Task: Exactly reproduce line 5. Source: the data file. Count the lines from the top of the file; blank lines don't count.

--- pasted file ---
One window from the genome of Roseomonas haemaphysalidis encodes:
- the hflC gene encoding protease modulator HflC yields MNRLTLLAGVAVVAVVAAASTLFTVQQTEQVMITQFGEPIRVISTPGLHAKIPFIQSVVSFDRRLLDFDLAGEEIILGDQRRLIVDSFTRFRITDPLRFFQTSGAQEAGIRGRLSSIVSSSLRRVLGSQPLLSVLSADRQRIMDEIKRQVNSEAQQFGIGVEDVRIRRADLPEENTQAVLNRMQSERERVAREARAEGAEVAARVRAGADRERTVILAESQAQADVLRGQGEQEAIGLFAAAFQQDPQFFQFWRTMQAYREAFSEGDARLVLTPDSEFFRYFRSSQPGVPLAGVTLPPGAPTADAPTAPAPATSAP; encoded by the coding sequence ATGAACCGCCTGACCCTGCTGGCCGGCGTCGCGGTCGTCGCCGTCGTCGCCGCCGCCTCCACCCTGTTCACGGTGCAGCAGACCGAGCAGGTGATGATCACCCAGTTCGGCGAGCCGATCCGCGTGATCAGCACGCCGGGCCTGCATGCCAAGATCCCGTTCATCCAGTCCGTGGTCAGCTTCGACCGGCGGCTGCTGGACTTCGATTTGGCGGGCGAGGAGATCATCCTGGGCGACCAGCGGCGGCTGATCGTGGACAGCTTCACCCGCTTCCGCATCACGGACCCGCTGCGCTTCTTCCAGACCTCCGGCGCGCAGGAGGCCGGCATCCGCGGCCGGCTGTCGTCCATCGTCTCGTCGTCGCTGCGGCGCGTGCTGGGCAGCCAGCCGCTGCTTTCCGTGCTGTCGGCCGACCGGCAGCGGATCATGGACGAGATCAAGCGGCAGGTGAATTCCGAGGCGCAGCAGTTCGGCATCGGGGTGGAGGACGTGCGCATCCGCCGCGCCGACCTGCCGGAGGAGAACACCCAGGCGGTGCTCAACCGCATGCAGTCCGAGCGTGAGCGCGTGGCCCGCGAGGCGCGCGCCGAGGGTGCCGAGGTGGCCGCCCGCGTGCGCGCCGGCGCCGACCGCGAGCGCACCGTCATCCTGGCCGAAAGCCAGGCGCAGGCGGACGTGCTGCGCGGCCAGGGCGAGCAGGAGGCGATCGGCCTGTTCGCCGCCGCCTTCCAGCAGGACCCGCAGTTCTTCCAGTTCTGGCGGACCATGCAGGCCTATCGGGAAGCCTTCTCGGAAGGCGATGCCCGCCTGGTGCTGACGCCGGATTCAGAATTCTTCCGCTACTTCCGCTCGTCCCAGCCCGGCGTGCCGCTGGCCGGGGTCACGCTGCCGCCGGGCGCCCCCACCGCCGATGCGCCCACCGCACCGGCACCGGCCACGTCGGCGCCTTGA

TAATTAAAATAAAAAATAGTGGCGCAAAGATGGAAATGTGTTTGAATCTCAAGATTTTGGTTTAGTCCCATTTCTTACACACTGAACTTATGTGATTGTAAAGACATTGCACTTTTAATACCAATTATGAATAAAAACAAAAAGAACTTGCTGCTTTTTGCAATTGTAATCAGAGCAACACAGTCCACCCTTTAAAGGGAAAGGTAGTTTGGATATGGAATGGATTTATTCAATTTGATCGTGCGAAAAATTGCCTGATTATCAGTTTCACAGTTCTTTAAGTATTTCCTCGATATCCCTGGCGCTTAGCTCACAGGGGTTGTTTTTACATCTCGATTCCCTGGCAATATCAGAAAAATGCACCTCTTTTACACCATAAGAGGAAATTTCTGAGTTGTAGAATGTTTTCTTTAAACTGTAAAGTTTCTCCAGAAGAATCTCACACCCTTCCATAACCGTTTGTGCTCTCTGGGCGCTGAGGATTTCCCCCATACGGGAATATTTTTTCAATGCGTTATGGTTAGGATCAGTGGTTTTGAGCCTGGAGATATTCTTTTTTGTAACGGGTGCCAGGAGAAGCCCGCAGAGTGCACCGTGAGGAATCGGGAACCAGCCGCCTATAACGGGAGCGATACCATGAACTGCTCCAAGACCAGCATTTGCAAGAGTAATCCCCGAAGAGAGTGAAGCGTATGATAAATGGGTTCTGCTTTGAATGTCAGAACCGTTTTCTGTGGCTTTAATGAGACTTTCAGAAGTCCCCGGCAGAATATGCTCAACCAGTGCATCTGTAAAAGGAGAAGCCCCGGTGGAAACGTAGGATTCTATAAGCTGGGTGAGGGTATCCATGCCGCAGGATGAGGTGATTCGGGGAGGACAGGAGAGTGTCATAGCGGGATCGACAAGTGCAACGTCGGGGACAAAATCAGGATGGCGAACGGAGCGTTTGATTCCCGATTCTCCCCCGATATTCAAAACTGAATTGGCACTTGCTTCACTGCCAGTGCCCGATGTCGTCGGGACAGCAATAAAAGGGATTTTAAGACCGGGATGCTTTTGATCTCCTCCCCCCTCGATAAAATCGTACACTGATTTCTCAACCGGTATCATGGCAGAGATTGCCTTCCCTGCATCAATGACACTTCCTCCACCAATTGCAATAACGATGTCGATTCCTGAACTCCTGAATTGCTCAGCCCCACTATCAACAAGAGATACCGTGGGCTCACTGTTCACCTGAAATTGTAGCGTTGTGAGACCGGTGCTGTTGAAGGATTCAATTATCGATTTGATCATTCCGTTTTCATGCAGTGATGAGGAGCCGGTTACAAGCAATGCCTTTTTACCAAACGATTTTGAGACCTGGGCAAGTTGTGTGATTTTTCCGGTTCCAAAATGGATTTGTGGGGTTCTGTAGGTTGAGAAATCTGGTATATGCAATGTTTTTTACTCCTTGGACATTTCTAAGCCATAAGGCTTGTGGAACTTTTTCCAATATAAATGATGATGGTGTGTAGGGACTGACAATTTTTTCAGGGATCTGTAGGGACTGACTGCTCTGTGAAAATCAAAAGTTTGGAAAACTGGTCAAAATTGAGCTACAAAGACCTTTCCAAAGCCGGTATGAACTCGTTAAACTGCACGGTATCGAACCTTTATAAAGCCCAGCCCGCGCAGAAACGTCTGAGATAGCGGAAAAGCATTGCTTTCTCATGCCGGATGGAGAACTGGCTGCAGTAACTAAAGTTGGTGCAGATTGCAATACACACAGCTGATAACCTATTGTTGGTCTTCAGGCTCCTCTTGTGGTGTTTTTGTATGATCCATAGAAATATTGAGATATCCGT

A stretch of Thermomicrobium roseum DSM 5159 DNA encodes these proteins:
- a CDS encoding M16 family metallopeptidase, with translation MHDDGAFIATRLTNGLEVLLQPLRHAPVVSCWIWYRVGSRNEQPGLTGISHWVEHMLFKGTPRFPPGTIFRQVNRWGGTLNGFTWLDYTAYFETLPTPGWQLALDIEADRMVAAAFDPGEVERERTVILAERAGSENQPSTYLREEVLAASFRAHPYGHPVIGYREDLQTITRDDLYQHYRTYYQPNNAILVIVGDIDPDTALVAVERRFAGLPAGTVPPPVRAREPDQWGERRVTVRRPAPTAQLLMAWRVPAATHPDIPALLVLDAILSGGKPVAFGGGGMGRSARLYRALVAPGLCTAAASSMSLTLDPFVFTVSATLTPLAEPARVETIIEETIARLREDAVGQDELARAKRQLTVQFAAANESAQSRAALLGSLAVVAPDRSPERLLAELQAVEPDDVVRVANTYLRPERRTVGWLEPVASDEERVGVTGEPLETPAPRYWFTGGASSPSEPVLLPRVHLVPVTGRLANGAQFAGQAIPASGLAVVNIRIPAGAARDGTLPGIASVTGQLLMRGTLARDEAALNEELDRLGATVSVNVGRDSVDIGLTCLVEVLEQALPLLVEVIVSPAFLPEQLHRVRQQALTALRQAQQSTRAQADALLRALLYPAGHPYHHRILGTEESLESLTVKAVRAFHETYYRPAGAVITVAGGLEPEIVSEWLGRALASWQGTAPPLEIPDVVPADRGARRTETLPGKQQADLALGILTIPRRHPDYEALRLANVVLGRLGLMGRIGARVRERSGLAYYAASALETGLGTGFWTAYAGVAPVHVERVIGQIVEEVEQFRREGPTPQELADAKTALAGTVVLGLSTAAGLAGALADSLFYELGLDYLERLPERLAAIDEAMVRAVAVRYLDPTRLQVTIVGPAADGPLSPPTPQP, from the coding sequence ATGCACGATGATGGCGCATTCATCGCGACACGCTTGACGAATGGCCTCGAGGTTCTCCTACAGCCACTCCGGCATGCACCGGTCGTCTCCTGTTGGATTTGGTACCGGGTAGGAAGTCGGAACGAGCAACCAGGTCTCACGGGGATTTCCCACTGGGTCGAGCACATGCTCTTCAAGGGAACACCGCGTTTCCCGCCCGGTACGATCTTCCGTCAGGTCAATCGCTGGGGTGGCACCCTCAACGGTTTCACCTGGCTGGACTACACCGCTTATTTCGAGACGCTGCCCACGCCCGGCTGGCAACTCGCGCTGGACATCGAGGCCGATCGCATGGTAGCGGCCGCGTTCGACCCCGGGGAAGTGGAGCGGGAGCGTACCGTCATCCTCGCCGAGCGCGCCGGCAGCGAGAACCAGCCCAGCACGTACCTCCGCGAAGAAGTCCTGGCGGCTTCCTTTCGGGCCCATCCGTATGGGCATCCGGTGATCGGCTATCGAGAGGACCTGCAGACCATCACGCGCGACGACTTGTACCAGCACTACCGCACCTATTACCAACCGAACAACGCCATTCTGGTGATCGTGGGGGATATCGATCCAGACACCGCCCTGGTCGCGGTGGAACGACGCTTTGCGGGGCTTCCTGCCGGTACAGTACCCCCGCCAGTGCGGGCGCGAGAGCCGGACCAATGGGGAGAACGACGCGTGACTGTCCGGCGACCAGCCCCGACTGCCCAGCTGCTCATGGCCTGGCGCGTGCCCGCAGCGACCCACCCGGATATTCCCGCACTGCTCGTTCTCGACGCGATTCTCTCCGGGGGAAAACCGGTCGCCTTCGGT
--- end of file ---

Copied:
- a CDS encoding M16 family metallopeptidase, with translation MHDDGAFIATRLTNGLEVLLQPLRHAPVVSCWIWYRVGSRNEQPGLTGISHWVEHMLFKGTPRFPPGTIFRQVNRWGGTLNGFTWLDYTAYFETLPTPGWQLALDIEADRMVAAAFDPGEVERERTVILAERAGSENQPSTYLREEVLAASFRAHPYGHPVIGYREDLQTITRDDLYQHYRTYYQPNNAILVIVGDIDPDTALVAVERRFAGLPAGTVPPPVRAREPDQWGERRVTVRRPAPTAQLLMAWRVPAATHPDIPALLVLDAILSGGKPVAFGGGGMGRSARLYRALVAPGLCTAAASSMSLTLDPFVFTVSATLTPLAEPARVETIIEETIARLREDAVGQDELARAKRQLTVQFAAANESAQSRAALLGSLAVVAPDRSPERLLAELQAVEPDDVVRVANTYLRPERRTVGWLEPVASDEERVGVTGEPLETPAPRYWFTGGASSPSEPVLLPRVHLVPVTGRLANGAQFAGQAIPASGLAVVNIRIPAGAARDGTLPGIASVTGQLLMRGTLARDEAALNEELDRLGATVSVNVGRDSVDIGLTCLVEVLEQALPLLVEVIVSPAFLPEQLHRVRQQALTALRQAQQSTRAQADALLRALLYPAGHPYHHRILGTEESLESLTVKAVRAFHETYYRPAGAVITVAGGLEPEIVSEWLGRALASWQGTAPPLEIPDVVPADRGARRTETLPGKQQADLALGILTIPRRHPDYEALRLANVVLGRLGLMGRIGARVRERSGLAYYAASALETGLGTGFWTAYAGVAPVHVERVIGQIVEEVEQFRREGPTPQELADAKTALAGTVVLGLSTAAGLAGALADSLFYELGLDYLERLPERLAAIDEAMVRAVAVRYLDPTRLQVTIVGPAADGPLSPPTPQP, from the coding sequence ATGCACGATGATGGCGCATTCATCGCGACACGCTTGACGAATGGCCTCGAGGTTCTCCTACAGCCACTCCGGCATGCACCGGTCGTCTCCTGTTGGATTTGGTACCGGGTAGGAAGTCGGAACGAGCAACCAGGTCTCACGGGGATTTCCCACTGGGTCGAGCACATGCTCTTCAAGGGAACACCGCGTTTCCCGCCCGGTACGATCTTCCGTCAGGTCAATCGCTGGGGTGGCACCCTCAACGGTTTCACCTGGCTGGACTACACCGCTTATTTCGAGACGCTGCCCACGCCCGGCTGGCAACTCGCGCTGGACATCGAGGCCGATCGCATGGTAGCGGCCGCGTTCGACCCCGGGGAAGTGGAGCGGGAGCGTACCGTCATCCTCGCCGAGCGCGCCGGCAGCGAGAACCAGCCCAGCACGTACCTCCGCGAAGAAGTCCTGGCGGCTTCCTTTCGGGCCCATCCGTATGGGCATCCGGTGATCGGCTATCGAGAGGACCTGCAGACCATCACGCGCGACGACTTGTACCAGCACTACCGCACCTATTACCAACCGAACAACGCCATTCTGGTGATCGTGGGGGATATCGATCCAGACACCGCCCTGGTCGCGGTGGAACGACGCTTTGCGGGGCTTCCTGCCGGTACAGTACCCCCGCCAGTGCGGGCGCGAGAGCCGGACCAATGGGGAGAACGACGCGTGACTGTCCGGCGACCAGCCCCGACTGCCCAGCTGCTCATGGCCTGGCGCGTGCCCGCAGCGACCCACCCGGATATTCCCGCACTGCTCGTTCTCGACGCGATTCTCTCCGGGGGAAAACCGGTCGCCTTCGGT